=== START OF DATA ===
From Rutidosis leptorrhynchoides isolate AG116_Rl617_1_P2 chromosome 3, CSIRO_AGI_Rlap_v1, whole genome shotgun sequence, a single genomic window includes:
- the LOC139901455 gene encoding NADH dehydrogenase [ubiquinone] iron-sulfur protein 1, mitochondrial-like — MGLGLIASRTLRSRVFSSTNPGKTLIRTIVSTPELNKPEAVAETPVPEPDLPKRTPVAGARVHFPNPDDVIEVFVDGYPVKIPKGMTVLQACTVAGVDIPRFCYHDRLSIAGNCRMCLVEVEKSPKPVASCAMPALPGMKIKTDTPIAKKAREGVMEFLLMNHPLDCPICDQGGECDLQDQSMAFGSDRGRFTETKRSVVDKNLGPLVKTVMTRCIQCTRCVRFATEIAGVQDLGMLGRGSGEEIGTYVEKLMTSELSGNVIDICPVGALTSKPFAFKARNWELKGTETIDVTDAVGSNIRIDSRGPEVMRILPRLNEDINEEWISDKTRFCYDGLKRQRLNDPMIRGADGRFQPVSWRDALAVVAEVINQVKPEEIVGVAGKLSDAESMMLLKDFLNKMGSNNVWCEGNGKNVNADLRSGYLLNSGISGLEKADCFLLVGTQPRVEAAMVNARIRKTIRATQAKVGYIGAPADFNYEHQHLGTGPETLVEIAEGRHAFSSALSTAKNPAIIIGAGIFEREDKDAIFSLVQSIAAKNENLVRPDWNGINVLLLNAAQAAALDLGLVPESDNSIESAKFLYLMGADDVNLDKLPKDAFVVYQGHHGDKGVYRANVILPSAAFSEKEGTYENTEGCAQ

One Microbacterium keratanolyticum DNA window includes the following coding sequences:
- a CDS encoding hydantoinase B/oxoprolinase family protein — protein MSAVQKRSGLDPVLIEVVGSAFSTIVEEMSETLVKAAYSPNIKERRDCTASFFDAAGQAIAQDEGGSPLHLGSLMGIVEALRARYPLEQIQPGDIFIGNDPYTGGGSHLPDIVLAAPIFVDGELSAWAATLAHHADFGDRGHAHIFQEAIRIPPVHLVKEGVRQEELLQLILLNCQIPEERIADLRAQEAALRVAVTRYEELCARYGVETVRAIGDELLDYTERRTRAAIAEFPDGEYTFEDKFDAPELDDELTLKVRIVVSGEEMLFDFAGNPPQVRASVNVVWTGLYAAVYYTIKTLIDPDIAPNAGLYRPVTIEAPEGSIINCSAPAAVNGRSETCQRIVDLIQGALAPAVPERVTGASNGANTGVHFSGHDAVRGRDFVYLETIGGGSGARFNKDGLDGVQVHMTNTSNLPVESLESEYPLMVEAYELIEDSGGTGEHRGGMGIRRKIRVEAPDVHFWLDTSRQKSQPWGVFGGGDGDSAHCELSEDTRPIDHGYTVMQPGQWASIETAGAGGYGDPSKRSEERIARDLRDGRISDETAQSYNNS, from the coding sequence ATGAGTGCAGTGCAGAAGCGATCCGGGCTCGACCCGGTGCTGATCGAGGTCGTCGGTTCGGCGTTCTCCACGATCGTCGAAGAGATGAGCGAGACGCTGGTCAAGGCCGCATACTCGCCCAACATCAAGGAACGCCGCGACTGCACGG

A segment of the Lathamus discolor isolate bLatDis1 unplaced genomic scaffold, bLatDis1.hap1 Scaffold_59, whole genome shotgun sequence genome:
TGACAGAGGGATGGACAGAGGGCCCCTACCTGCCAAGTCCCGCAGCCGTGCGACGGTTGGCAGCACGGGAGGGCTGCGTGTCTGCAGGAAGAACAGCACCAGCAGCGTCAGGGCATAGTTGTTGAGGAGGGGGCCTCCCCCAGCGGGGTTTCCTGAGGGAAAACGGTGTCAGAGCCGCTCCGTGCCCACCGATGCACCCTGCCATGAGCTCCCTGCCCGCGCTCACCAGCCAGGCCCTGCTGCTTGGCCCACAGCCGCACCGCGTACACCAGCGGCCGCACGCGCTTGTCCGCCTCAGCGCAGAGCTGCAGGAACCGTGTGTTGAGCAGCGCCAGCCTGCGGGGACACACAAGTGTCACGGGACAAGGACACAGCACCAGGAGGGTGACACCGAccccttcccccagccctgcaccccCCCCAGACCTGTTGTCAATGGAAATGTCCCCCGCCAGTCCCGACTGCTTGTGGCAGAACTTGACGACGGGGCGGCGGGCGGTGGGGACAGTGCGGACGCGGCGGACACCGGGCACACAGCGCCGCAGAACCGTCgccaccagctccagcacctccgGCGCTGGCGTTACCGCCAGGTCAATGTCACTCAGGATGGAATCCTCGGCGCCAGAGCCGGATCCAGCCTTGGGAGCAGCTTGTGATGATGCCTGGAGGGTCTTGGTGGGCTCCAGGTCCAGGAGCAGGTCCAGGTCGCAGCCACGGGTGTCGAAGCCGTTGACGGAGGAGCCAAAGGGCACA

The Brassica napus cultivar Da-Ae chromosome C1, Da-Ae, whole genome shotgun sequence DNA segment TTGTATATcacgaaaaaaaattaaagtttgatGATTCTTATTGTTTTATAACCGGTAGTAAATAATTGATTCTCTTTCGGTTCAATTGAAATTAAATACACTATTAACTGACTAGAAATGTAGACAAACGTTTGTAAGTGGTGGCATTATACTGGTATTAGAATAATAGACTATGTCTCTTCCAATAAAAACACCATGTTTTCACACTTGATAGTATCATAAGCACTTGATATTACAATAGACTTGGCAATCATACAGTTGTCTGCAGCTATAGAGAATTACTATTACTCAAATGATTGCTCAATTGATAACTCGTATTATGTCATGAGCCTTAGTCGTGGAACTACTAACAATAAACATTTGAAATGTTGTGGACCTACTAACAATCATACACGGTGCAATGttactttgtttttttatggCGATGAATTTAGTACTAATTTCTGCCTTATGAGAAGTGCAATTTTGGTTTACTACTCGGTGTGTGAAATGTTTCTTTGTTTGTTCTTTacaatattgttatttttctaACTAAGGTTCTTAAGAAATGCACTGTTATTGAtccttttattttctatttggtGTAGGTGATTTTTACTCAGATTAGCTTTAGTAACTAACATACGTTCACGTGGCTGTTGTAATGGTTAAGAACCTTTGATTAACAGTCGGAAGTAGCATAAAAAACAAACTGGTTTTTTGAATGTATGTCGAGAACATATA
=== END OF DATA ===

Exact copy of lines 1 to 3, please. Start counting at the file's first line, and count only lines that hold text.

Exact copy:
From Rutidosis leptorrhynchoides isolate AG116_Rl617_1_P2 chromosome 3, CSIRO_AGI_Rlap_v1, whole genome shotgun sequence, a single genomic window includes:
- the LOC139901455 gene encoding NADH dehydrogenase [ubiquinone] iron-sulfur protein 1, mitochondrial-like — MGLGLIASRTLRSRVFSSTNPGKTLIRTIVSTPELNKPEAVAETPVPEPDLPKRTPVAGARVHFPNPDDVIEVFVDGYPVKIPKGMTVLQACTVAGVDIPRFCYHDRLSIAGNCRMCLVEVEKSPKPVASCAMPALPGMKIKTDTPIAKKAREGVMEFLLMNHPLDCPICDQGGECDLQDQSMAFGSDRGRFTETKRSVVDKNLGPLVKTVMTRCIQCTRCVRFATEIAGVQDLGMLGRGSGEEIGTYVEKLMTSELSGNVIDICPVGALTSKPFAFKARNWELKGTETIDVTDAVGSNIRIDSRGPEVMRILPRLNEDINEEWISDKTRFCYDGLKRQRLNDPMIRGADGRFQPVSWRDALAVVAEVINQVKPEEIVGVAGKLSDAESMMLLKDFLNKMGSNNVWCEGNGKNVNADLRSGYLLNSGISGLEKADCFLLVGTQPRVEAAMVNARIRKTIRATQAKVGYIGAPADFNYEHQHLGTGPETLVEIAEGRHAFSSALSTAKNPAIIIGAGIFEREDKDAIFSLVQSIAAKNENLVRPDWNGINVLLLNAAQAAALDLGLVPESDNSIESAKFLYLMGADDVNLDKLPKDAFVVYQGHHGDKGVYRANVILPSAAFSEKEGTYENTEGCAQ

One Microbacterium keratanolyticum DNA window includes the following coding sequences: